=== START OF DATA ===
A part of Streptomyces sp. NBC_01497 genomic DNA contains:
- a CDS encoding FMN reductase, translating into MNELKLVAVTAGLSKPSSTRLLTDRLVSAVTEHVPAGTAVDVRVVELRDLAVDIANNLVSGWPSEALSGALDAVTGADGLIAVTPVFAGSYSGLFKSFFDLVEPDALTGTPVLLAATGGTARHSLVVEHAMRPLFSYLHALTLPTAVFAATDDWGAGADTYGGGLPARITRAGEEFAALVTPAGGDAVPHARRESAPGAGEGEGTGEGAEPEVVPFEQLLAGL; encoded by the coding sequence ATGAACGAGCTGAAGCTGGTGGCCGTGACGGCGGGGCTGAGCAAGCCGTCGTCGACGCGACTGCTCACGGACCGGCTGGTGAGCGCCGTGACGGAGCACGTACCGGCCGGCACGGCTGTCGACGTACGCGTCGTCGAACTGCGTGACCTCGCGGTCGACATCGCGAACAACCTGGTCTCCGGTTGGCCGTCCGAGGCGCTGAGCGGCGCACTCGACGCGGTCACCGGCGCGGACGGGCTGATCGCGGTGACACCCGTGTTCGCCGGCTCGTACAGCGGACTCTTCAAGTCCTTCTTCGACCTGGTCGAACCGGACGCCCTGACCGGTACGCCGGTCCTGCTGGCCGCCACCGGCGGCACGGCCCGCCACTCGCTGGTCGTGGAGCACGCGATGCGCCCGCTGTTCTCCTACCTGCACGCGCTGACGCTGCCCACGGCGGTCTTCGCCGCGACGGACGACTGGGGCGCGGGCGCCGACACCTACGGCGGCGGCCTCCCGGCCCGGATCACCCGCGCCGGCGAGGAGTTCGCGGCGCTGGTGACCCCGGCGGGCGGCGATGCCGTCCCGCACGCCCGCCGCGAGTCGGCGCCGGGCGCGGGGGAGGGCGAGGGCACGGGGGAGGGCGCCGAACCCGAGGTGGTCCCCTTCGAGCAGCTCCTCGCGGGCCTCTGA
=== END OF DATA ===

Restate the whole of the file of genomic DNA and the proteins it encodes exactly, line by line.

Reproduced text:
A part of Streptomyces sp. NBC_01497 genomic DNA contains:
- a CDS encoding FMN reductase, translating into MNELKLVAVTAGLSKPSSTRLLTDRLVSAVTEHVPAGTAVDVRVVELRDLAVDIANNLVSGWPSEALSGALDAVTGADGLIAVTPVFAGSYSGLFKSFFDLVEPDALTGTPVLLAATGGTARHSLVVEHAMRPLFSYLHALTLPTAVFAATDDWGAGADTYGGGLPARITRAGEEFAALVTPAGGDAVPHARRESAPGAGEGEGTGEGAEPEVVPFEQLLAGL; encoded by the coding sequence ATGAACGAGCTGAAGCTGGTGGCCGTGACGGCGGGGCTGAGCAAGCCGTCGTCGACGCGACTGCTCACGGACCGGCTGGTGAGCGCCGTGACGGAGCACGTACCGGCCGGCACGGCTGTCGACGTACGCGTCGTCGAACTGCGTGACCTCGCGGTCGACATCGCGAACAACCTGGTCTCCGGTTGGCCGTCCGAGGCGCTGAGCGGCGCACTCGACGCGGTCACCGGCGCGGACGGGCTGATCGCGGTGACACCCGTGTTCGCCGGCTCGTACAGCGGACTCTTCAAGTCCTTCTTCGACCTGGTCGAACCGGACGCCCTGACCGGTACGCCGGTCCTGCTGGCCGCCACCGGCGGCACGGCCCGCCACTCGCTGGTCGTGGAGCACGCGATGCGCCCGCTGTTCTCCTACCTGCACGCGCTGACGCTGCCCACGGCGGTCTTCGCCGCGACGGACGACTGGGGCGCGGGCGCCGACACCTACGGCGGCGGCCTCCCGGCCCGGATCACCCGCGCCGGCGAGGAGTTCGCGGCGCTGGTGACCCCGGCGGGCGGCGATGCCGTCCCGCACGCCCGCCGCGAGTCGGCGCCGGGCGCGGGGGAGGGCGAGGGCACGGGGGAGGGCGCCGAACCCGAGGTGGTCCCCTTCGAGCAGCTCCTCGCGGGCCTCTGA